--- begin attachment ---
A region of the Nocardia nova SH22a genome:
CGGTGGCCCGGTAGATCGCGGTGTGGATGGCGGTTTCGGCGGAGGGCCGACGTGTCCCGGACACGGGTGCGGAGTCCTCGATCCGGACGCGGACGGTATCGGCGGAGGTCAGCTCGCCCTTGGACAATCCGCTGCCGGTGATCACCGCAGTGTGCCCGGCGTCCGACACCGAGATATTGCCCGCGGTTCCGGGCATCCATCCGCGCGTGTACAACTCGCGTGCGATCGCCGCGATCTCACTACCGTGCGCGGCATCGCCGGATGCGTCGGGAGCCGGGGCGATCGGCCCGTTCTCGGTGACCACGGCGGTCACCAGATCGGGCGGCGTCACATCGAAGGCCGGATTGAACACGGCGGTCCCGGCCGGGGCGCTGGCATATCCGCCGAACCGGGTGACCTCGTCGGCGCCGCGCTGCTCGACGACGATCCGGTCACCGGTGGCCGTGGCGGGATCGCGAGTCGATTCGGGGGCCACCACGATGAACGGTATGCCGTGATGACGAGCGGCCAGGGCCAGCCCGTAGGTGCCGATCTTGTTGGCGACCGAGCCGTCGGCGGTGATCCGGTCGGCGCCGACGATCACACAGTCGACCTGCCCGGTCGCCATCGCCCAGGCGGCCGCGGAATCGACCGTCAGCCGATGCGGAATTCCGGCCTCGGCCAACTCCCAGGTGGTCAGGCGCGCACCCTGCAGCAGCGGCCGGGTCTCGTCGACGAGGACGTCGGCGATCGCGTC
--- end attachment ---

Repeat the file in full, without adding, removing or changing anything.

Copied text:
A region of the Nocardia nova SH22a genome:
CGGTGGCCCGGTAGATCGCGGTGTGGATGGCGGTTTCGGCGGAGGGCCGACGTGTCCCGGACACGGGTGCGGAGTCCTCGATCCGGACGCGGACGGTATCGGCGGAGGTCAGCTCGCCCTTGGACAATCCGCTGCCGGTGATCACCGCAGTGTGCCCGGCGTCCGACACCGAGATATTGCCCGCGGTTCCGGGCATCCATCCGCGCGTGTACAACTCGCGTGCGATCGCCGCGATCTCACTACCGTGCGCGGCATCGCCGGATGCGTCGGGAGCCGGGGCGATCGGCCCGTTCTCGGTGACCACGGCGGTCACCAGATCGGGCGGCGTCACATCGAAGGCCGGATTGAACACGGCGGTCCCGGCCGGGGCGCTGGCATATCCGCCGAACCGGGTGACCTCGTCGGCGCCGCGCTGCTCGACGACGATCCGGTCACCGGTGGCCGTGGCGGGATCGCGAGTCGATTCGGGGGCCACCACGATGAACGGTATGCCGTGATGACGAGCGGCCAGGGCCAGCCCGTAGGTGCCGATCTTGTTGGCGACCGAGCCGTCGGCGGTGATCCGGTCGGCGCCGACGATCACACAGTCGACCTGCCCGGTCGCCATCGCCCAGGCGGCCGCGGAATCGACCGTCAGCCGATGCGGAATTCCGGCCTCGGCCAACTCCCAGGTGGTCAGGCGCGCACCCTGCAGCAGCGGCCGGGTCTCGTCGACGAGGACGTCGGCGATCGCGTC